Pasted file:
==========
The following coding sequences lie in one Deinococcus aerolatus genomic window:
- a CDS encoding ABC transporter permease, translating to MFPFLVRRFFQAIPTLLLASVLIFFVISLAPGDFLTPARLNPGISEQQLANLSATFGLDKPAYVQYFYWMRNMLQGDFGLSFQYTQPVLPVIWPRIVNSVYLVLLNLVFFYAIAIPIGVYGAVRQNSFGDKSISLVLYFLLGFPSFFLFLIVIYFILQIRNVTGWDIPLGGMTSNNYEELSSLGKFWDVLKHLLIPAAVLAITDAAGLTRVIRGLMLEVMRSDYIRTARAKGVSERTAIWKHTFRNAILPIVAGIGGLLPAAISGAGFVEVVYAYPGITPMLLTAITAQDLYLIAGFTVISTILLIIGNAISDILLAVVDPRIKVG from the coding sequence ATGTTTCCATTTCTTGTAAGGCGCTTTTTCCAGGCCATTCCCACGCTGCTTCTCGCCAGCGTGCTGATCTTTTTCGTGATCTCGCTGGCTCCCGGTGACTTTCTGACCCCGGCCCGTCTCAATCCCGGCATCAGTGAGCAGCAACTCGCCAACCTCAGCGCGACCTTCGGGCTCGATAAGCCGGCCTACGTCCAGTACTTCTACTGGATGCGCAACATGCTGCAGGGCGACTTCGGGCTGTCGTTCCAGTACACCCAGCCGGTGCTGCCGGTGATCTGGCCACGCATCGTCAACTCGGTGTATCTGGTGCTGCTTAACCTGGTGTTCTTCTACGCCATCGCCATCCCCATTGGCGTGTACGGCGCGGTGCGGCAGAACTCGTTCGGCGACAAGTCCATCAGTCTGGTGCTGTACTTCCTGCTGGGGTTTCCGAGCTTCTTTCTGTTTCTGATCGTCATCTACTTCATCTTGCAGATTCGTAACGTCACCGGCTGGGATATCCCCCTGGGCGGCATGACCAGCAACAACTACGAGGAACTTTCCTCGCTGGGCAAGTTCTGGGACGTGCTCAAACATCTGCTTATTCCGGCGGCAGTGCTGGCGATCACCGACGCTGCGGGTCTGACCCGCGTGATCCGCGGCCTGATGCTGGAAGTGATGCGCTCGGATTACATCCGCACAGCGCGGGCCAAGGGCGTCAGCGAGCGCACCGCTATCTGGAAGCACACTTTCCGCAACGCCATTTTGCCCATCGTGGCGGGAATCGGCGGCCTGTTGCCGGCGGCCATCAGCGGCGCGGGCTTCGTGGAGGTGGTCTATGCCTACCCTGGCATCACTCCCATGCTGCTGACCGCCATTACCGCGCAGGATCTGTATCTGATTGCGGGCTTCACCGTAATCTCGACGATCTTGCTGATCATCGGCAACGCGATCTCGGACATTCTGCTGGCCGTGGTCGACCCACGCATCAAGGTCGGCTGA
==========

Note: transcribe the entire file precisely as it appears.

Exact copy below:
The following coding sequences lie in one Deinococcus aerolatus genomic window:
- a CDS encoding ABC transporter permease, translating to MFPFLVRRFFQAIPTLLLASVLIFFVISLAPGDFLTPARLNPGISEQQLANLSATFGLDKPAYVQYFYWMRNMLQGDFGLSFQYTQPVLPVIWPRIVNSVYLVLLNLVFFYAIAIPIGVYGAVRQNSFGDKSISLVLYFLLGFPSFFLFLIVIYFILQIRNVTGWDIPLGGMTSNNYEELSSLGKFWDVLKHLLIPAAVLAITDAAGLTRVIRGLMLEVMRSDYIRTARAKGVSERTAIWKHTFRNAILPIVAGIGGLLPAAISGAGFVEVVYAYPGITPMLLTAITAQDLYLIAGFTVISTILLIIGNAISDILLAVVDPRIKVG from the coding sequence ATGTTTCCATTTCTTGTAAGGCGCTTTTTCCAGGCCATTCCCACGCTGCTTCTCGCCAGCGTGCTGATCTTTTTCGTGATCTCGCTGGCTCCCGGTGACTTTCTGACCCCGGCCCGTCTCAATCCCGGCATCAGTGAGCAGCAACTCGCCAACCTCAGCGCGACCTTCGGGCTCGATAAGCCGGCCTACGTCCAGTACTTCTACTGGATGCGCAACATGCTGCAGGGCGACTTCGGGCTGTCGTTCCAGTACACCCAGCCGGTGCTGCCGGTGATCTGGCCACGCATCGTCAACTCGGTGTATCTGGTGCTGCTTAACCTGGTGTTCTTCTACGCCATCGCCATCCCCATTGGCGTGTACGGCGCGGTGCGGCAGAACTCGTTCGGCGACAAGTCCATCAGTCTGGTGCTGTACTTCCTGCTGGGGTTTCCGAGCTTCTTTCTGTTTCTGATCGTCATCTACTTCATCTTGCAGATTCGTAACGTCACCGGCTGGGATATCCCCCTGGGCGGCATGACCAGCAACAACTACGAGGAACTTTCCTCGCTGGGCAAGTTCTGGGACGTGCTCAAACATCTGCTTATTCCGGCGGCAGTGCTGGCGATCACCGACGCTGCGGGTCTGACCCGCGTGATCCGCGGCCTGATGCTGGAAGTGATGCGCTCGGATTACATCCGCACAGCGCGGGCCAAGGGCGTCAGCGAGCGCACCGCTATCTGGAAGCACACTTTCCGCAACGCCATTTTGCCCATCGTGGCGGGAATCGGCGGCCTGTTGCCGGCGGCCATCAGCGGCGCGGGCTTCGTGGAGGTGGTCTATGCCTACCCTGGCATCACTCCCATGCTGCTGACCGCCATTACCGCGCAGGATCTGTATCTGATTGCGGGCTTCACCGTAATCTCGACGATCTTGCTGATCATCGGCAACGCGATCTCGGACATTCTGCTGGCCGTGGTCGACCCACGCATCAAGGTCGGCTGA